WHAT THEY’RE SAYING
What you eat impacts your health and risk of developing diet-related diseases. Research shows that meal timing may influence the risk of developing cardiovascular disease (CVD).*
WHAT THIS MEANS
There are several building blocks essential to establishing a healthy lifestyle. Eating a diet rich in fruits, vegetables, protein, legumes, whole grains and healthy fats is one component. Another is regular bouts of moderate to vigorous physical activity and exercise for about 30 minutes (or more!) every day. Providing your body with adequate sleep (about 7-8 hours each night) is key. Limiting and managing stress and developing strong, meaningful relationships are other important factors.
Not only is what you eat important, but when you eat is also important. A new statement from the American Heart Association (AHA) summarizes the research on meal timing and frequency. This research is valuable because the eating habits of Americans have changed in recent years. Americans are eating fewer meals and more snacks, and it is unclear how these changes may affect our long-term health. For example, only 63% of women and 59% of men eat 3 standard meals (breakfast, lunch and dinner) every day. While Americans may not be eating standard meals, we are eating smaller meals around the clock. On average, Americans are reporting 4.2 to 10.5 eating occasions per day.
WHY THIS MATTERS
CVD includes heart disease, heart failure, stroke, heart attack, arrhythmia and heart valve issues. There are several cardiometabolic health markers that predict the risk of developing CVD, including obesity, lipid profile, insulin resistance and blood pressure. Meal timing may influence these health markers.
Most studies on meal timing have focused on late-night eating habits. These studies show seemingly negative health effects of eating very late in the day (after 7:00pm). Late-night eating is associated with poor cardiometabolic health markers in several studies. In one study, late-night eating was associated with a 62% higher rate of obesity in Swedish men compared to those with no late-night eating. In another study, participants who consumed 33% or greater total daily calories at night were twice as likely to be obese compared to those who consumed less than that amount at night. Eating larger meals late at night is often coupled with skipping breakfast the next morning. This poses issues because skipping breakfast is associated with increased risk of obesity, elevated blood pressure, high cholesterol and CVD. Skipping the first meal of the day often results in mindless snacking or overeating at the next meal.
If you eat a late meal, the body does not have the same opportunity to use those calories as it would earlier in the day. While resting and sleeping, little energy is needed and used and these calories are stored, which can lead to weight gain and insulin resistance. Insulin is a hormone essential in regulating blood sugar. When insulin is unable to regulate blood sugar, insulin resistance may occur over time. Insulin resistance results in higher circulating blood sugar, which is what causes type-2 diabetes. Late-night eating patterns may increase the risk of developing type-2 diabetes.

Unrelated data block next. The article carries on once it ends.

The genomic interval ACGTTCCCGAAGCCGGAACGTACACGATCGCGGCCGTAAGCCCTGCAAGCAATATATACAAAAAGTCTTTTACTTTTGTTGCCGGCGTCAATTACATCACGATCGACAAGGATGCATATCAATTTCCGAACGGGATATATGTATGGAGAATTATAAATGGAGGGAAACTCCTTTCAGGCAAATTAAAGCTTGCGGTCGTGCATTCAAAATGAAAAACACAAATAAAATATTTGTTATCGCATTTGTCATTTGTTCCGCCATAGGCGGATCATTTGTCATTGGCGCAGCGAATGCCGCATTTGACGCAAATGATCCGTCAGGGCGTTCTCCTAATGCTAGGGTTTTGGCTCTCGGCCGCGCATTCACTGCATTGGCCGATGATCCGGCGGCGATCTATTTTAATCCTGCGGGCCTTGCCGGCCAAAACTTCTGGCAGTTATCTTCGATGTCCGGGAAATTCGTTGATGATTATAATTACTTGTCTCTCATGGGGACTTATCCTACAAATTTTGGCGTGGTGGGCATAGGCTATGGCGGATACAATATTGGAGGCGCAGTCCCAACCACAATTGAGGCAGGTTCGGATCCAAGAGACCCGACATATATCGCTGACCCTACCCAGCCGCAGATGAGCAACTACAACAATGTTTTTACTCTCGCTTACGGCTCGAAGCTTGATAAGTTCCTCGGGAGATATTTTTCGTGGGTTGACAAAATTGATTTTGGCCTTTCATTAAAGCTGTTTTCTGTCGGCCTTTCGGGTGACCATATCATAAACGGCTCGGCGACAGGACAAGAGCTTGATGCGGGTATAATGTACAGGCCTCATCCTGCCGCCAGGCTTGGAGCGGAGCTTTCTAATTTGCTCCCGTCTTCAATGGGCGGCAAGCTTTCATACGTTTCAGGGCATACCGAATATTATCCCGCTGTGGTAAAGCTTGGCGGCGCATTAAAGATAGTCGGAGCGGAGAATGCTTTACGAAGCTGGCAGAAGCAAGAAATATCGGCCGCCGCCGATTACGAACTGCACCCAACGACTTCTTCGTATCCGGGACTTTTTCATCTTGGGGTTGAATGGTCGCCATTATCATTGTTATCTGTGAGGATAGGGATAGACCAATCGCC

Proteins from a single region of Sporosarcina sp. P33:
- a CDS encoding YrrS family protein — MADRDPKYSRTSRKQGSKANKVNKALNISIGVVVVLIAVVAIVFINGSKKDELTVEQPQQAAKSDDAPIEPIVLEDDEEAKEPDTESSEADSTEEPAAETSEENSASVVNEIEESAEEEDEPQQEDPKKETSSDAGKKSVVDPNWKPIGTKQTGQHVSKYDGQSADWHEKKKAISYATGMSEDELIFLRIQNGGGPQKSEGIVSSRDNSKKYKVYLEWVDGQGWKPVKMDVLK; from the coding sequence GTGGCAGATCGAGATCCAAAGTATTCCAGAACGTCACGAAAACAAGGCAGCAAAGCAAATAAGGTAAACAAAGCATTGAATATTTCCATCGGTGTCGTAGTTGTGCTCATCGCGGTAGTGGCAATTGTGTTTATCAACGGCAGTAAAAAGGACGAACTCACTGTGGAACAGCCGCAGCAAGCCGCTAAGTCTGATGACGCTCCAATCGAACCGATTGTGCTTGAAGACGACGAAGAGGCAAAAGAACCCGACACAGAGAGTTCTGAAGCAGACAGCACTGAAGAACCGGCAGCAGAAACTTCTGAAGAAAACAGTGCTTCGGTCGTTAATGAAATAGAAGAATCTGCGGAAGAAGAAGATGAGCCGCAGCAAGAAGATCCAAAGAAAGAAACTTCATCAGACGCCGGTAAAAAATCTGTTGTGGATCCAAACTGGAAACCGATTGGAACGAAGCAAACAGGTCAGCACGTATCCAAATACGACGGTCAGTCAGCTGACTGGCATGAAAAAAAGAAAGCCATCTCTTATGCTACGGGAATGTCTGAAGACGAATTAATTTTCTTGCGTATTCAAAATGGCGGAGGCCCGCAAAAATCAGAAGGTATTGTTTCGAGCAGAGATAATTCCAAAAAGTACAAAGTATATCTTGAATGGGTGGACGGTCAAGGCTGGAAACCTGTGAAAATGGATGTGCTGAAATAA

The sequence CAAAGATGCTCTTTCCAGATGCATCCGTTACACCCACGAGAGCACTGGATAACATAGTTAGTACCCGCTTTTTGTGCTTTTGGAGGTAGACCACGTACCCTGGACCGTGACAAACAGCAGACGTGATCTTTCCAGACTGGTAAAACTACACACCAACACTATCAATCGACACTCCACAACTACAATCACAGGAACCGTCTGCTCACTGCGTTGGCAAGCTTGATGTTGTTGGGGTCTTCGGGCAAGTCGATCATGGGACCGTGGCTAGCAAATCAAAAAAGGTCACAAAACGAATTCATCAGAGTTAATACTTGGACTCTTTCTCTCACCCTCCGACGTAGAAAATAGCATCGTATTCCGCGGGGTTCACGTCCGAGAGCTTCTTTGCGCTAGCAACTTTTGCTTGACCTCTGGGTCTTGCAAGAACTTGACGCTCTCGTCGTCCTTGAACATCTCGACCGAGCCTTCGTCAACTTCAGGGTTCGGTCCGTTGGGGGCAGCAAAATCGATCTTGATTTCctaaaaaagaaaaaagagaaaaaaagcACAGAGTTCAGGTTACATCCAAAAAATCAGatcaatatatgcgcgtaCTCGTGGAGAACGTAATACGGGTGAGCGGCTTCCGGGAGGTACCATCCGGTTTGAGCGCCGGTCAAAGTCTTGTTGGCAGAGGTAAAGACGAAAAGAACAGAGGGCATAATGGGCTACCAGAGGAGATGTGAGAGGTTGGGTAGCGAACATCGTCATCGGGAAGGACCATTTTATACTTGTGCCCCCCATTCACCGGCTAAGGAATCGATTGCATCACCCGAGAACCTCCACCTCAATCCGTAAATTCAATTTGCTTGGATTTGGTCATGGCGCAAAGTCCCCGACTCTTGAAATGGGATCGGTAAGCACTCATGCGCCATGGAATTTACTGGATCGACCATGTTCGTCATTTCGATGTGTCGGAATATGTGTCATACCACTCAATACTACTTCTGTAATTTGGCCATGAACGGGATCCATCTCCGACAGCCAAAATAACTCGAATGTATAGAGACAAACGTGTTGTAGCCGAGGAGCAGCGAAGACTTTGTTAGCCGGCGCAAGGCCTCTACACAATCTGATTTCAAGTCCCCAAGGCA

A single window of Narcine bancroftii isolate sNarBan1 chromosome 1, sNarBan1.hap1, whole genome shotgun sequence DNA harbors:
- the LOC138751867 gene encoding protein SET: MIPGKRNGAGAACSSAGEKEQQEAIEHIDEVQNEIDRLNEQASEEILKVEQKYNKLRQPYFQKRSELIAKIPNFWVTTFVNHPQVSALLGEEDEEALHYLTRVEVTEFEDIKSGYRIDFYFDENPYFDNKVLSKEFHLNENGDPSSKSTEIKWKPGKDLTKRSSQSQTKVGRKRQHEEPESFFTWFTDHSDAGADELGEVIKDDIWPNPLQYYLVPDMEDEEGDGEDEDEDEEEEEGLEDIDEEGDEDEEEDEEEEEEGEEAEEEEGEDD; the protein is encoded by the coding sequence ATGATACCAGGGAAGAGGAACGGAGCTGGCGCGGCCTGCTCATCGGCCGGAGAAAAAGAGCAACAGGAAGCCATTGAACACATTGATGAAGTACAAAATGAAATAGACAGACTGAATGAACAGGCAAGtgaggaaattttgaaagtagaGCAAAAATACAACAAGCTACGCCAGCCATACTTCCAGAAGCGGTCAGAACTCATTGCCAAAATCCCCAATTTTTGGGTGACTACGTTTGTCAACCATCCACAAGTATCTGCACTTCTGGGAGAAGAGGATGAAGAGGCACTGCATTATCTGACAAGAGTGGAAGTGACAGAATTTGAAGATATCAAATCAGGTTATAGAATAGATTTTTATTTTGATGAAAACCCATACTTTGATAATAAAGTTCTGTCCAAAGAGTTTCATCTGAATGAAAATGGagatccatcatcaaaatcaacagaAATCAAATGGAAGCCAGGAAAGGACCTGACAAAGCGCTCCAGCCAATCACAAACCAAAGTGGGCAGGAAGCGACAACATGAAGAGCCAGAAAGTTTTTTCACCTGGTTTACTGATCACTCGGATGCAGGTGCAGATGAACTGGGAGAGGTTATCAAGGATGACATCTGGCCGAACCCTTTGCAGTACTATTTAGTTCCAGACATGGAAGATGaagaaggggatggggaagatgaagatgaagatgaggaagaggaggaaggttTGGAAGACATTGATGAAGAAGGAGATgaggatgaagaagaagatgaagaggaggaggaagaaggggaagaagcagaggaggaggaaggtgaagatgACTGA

It’s important to regularly nourish your body throughout the day to avoid skipping meals, excessive snacking and late night eating. It may not seem like a big deal to skip a meal as long as you make it up later, but this mindset is not consistent with what research has shown us. Meal timing, while seemingly insignificant, can impact your current and long-term health. If you do feel hungry at night after you’ve eaten dinner, choose fruits, veggies, whole grains, legumes and proteins instead of foods high in refined sugars, sugar-sweetened beverages and alcohol. These items are calorically dense, offer little to no nutritional value, and raise your blood sugar as you rest.
More research is needed to understand the role that meal timing has on cardiovascular health. The AHA recommends using an “Intentional Approach to Eating” method to avoid weight gain and to manage cardiometabolic health markers. We endorse using this guideline as you maintain or develop a balanced, healthy lifestyle.
Intentional Approach to Eating
- Develop an intentional approach to eating that focuses on the timing and frequency of meals and snacks as the basis of a healthier lifestyle and improved risk factor management.
- Distribute calories over a defined portion of the day.
- Eat a greater share of the total calorie intake earlier in the day to have positive effects on risk factors for heart disease and diabetes mellitus.
- Promote consistent overnight fast periods.
- Link eating episodes to influence subsequent energy intake (ie, place snacks strategically before meals that might be associated with overeating).
- Include intermittent fasting approaches as an option to help lower calorie intake and to reduce body weight.
- Use added eating episodes to introduce a wider variety of healthful food options and to displace less healthful foods.
- Use planned meals and snacks timed throughout the day to help manage hunger and to achieve portion control.
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